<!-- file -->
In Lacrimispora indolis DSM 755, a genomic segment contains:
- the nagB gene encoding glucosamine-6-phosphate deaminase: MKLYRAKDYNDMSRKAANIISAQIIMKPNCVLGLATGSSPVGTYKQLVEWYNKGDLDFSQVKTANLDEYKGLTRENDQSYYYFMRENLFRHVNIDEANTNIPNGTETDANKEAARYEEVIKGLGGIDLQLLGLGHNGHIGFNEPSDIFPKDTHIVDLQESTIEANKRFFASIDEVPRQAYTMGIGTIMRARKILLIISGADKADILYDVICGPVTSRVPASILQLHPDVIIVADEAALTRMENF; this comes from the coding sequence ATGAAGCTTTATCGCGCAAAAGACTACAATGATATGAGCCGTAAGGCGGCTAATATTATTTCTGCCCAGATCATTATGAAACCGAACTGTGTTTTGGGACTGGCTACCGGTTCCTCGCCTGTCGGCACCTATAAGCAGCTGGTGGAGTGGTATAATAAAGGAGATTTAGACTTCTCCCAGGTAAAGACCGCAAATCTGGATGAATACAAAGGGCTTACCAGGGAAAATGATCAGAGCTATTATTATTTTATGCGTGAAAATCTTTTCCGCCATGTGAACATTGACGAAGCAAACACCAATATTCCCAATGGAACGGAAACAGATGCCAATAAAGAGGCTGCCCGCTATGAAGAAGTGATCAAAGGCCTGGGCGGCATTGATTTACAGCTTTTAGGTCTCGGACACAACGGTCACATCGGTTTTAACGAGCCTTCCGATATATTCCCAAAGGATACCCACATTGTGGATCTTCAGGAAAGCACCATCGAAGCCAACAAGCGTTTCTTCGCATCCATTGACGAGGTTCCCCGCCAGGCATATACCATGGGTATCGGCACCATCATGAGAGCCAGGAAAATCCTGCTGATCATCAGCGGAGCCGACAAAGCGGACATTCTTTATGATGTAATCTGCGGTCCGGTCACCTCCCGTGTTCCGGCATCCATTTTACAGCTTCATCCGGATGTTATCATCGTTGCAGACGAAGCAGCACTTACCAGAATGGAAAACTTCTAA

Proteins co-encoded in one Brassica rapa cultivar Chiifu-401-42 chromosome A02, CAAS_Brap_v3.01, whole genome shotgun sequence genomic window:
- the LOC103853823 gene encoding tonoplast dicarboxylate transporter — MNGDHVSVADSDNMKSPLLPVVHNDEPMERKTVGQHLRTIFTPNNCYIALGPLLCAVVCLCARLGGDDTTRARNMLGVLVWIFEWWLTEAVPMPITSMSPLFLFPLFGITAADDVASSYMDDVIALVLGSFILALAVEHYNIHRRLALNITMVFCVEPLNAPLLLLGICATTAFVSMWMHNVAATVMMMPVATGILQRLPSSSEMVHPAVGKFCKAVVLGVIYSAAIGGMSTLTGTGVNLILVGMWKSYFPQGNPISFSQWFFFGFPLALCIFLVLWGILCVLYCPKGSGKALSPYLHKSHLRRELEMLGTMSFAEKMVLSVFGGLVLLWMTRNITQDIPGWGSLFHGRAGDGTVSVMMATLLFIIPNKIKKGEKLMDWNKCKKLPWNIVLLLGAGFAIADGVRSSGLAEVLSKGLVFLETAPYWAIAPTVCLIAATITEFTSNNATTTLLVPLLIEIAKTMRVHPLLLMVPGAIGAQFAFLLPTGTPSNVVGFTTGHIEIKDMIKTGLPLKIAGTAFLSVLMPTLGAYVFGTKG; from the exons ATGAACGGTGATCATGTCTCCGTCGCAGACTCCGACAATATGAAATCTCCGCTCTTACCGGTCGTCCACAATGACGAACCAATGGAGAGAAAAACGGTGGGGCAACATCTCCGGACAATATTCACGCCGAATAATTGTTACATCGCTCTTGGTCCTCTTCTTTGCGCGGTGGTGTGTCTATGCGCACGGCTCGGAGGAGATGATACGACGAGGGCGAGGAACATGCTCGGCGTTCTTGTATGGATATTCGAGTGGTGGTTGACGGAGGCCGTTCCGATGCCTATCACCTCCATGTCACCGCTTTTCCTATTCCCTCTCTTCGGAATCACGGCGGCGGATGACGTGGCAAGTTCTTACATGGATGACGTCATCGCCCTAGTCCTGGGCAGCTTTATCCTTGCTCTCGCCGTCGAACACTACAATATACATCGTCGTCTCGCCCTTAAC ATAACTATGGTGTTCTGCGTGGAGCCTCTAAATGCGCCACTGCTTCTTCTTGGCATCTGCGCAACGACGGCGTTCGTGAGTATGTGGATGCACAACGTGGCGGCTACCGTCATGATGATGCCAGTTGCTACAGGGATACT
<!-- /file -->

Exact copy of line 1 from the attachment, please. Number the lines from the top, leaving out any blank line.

In Lacrimispora indolis DSM 755, a genomic segment contains: